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The title of a short book by Lord Timothy Dexter of Newburyport, Massachusetts. The complete title is "A Pickle for the Knowing Ones; or Plain Truth's in a Homespun Dress." Originally published toward the end of the lord's life it is notable for it's complete and utter lack of punctuation, conventional spelling, or usual sentence structure. The second edition contained a page full of punctuation with instructions to readers to "peper and solt it as the plese." The work is a quick diatribe on Dexter's life and philosophy.

The "Knowing Ones" are presumably the high society of colonial Newburyport who viewed the eccentric Dexter with contempt for he was nouveau riche having made his fortune in lucky investments.

A passage from A Pickle for the Knowing Ones against college education:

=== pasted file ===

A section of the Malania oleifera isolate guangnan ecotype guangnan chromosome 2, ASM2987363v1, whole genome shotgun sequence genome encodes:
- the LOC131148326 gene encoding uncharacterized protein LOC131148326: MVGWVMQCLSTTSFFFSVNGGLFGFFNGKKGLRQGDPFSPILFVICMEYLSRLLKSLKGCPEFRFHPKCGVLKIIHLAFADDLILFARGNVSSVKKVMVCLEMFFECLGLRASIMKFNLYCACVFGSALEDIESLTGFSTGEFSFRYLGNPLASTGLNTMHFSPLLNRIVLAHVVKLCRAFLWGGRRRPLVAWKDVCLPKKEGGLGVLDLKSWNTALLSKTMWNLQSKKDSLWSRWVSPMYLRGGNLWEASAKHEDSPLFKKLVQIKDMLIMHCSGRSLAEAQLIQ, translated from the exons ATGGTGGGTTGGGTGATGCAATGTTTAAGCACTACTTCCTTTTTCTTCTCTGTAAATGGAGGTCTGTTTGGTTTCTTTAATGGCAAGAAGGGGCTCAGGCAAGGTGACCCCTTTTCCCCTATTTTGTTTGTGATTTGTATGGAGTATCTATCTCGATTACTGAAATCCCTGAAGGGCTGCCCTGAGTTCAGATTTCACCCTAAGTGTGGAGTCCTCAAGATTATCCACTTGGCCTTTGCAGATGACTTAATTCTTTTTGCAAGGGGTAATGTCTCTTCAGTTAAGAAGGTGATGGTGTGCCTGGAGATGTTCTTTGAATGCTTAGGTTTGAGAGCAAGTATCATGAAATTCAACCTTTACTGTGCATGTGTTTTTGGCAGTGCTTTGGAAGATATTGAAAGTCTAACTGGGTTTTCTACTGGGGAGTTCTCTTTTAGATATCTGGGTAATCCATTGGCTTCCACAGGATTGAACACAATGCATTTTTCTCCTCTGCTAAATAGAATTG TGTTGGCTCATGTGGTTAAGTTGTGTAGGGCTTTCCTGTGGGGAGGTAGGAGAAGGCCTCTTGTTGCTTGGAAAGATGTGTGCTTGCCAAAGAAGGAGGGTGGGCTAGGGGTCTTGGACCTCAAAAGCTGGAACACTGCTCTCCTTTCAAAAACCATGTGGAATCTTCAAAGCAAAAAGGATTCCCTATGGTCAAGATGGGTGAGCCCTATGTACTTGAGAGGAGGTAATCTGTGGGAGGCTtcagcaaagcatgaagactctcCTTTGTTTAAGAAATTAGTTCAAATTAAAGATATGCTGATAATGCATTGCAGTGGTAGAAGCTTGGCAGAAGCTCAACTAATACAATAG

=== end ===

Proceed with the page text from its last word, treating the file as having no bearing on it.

I thort that all thous that was brot up to Coleage the meaning was to git there Liveing out of the Labeer If the Coleages was to continer one sentry and keep up the game recken the cost of all from there cradel to 22 years old all there fathers and gurdEands to Lay out one houndred years interess upon intress gess at it & cast it see houe many houndred thousand millions of Dolors it would com to to make Rougs and theives to plunder the Labering man that sweats to get his bread good common Laning is the be t sum good books is best well under stoud be onnest dont be preast Riden it is a cheat all be onnest in all things Now feare Let this goue as you find it my way speling houe is the strangest man